Bubiko's guide to AR is now available on Amazon!
Bubiko: what is a stage?
The goal here is to prepare for the possibilities of AR cinema.
This post documents a simple test. The Bubiko model used for
was used. Two locations: the Tech in the Tenderloin event a garage and an open piece of land.
The objective: to gain an understanding of what a “stage” can be in AR. AR is a new medium; to use the established techniques of theatre, television and movie is to fail to grasp the uniqueness of AR. Performance art and dance provide clues.
Notes: Facebook Spark used
Occlusion not a concern at this time
Size and scaling of Bubiko purposely varied
Bubiko was created by Stephen Black and Sayuri Okayama
iPad used; no manual controls nor color correction
This is Bubiko Foodtour, still with the balloons and banner she used for her debut in San Francisco, at Tech in the Tenderloin’s , Bubiko is a work in progress, this is not her final version. 2019 TNT Tech Fest
Bubiko is a 3D model made by Novaby, based on ideas by Stephen Black and Sayuri Okayama.
These images are a screen test of sorts, a way of documenting the possibilities and challenges of AR cinematography.
AR cinematography is one of my AR goals, especially making content for autonomous vehicles.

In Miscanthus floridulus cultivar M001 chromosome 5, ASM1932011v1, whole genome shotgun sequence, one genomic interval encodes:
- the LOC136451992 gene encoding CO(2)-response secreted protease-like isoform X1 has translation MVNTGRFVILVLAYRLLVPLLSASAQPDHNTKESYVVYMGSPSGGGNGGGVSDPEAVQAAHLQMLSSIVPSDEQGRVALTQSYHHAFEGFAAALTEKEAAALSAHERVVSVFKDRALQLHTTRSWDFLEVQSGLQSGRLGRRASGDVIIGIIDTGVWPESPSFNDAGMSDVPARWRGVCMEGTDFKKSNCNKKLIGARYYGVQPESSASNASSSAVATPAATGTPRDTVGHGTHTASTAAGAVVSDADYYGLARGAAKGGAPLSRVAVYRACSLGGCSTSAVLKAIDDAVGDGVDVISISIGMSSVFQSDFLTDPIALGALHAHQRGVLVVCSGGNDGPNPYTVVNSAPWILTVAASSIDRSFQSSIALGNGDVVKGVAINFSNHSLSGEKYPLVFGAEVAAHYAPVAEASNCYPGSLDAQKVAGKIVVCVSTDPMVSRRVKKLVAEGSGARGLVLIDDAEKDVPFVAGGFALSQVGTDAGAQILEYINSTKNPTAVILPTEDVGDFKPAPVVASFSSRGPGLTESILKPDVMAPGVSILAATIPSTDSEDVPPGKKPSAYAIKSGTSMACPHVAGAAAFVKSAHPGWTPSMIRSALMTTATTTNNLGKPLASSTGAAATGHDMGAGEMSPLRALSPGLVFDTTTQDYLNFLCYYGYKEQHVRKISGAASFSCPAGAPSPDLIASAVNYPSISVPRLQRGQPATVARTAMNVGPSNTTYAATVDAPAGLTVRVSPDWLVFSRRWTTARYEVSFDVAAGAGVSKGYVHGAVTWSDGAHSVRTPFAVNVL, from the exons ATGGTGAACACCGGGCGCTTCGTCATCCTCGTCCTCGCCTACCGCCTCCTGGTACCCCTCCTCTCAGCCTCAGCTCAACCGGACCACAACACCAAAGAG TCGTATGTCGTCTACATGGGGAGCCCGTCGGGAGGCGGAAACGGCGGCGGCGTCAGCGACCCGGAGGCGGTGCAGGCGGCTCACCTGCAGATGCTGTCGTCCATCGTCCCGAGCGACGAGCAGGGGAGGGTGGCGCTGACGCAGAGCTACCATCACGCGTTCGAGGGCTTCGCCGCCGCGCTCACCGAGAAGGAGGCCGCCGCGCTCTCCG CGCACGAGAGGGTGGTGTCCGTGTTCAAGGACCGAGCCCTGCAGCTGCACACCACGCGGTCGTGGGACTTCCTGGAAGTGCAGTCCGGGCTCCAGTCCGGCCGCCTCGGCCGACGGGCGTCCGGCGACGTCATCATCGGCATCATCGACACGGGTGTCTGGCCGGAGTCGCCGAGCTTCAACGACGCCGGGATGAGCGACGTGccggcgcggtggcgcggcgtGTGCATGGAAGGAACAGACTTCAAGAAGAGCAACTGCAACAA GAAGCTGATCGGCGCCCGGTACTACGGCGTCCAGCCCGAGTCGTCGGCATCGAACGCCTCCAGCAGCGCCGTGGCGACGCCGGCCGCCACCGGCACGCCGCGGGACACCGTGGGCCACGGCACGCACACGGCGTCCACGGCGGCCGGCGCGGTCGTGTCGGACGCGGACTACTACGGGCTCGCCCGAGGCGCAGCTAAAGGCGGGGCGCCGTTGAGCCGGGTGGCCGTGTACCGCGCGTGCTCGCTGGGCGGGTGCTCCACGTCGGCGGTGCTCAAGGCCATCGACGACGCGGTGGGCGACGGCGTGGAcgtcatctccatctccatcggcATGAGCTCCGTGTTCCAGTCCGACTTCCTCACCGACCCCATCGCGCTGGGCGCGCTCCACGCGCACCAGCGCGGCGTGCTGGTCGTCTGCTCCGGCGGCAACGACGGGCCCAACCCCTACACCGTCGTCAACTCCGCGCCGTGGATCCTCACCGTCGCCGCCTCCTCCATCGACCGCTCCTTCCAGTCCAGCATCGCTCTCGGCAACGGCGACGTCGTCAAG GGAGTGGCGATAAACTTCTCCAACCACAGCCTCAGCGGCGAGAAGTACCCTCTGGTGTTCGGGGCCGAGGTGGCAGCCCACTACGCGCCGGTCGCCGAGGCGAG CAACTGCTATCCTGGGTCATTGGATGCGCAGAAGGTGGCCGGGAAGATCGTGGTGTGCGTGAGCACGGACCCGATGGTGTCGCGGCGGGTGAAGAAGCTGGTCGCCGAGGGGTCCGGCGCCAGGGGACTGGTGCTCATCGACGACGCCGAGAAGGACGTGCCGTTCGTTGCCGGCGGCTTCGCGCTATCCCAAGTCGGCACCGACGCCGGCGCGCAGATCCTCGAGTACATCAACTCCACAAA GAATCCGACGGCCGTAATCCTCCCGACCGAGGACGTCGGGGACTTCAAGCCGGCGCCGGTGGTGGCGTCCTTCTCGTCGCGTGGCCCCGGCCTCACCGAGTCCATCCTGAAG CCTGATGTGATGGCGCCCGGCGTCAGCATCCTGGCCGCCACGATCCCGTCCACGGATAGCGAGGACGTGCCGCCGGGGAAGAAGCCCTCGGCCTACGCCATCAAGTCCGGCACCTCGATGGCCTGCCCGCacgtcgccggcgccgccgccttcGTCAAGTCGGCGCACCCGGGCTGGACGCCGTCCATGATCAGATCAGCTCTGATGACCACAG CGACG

In these images. Bubiko was positioned near the white log. Only the camera (an iPad) moved. The software used was Spark. It was stable, except when used at long distances, in which case Bubiko appeared some distance away from the post.
The camera automatically controlled exposure. The light was even, the time being late afternoon/early twilight.
Occlusion was not important in this test, but I would love to use a software like 6D for testing.
Again, Bubiko did not move, but her size was changed in camera. AR cinema reminds me of machinima. There is another test of Bubiko HERE.
The format of the screen size is both an opportunity and a challenge.
Interesting that the same model can have the size of a mouse, or a giant, or anything in between. Size in AR was the topic of Thanks again to Professor this blog post. Fabian Winkler at Perdue University
Bubiko is actually closer to the stump than this image suggests.
Sparks had some difficulty as I moved away from Bubiko's position. For this experiment it was simply an interesting development. If this were actually part of an movie shoot, I would reposition her, or do testing. It should be noted that wifi was not needed to create these images.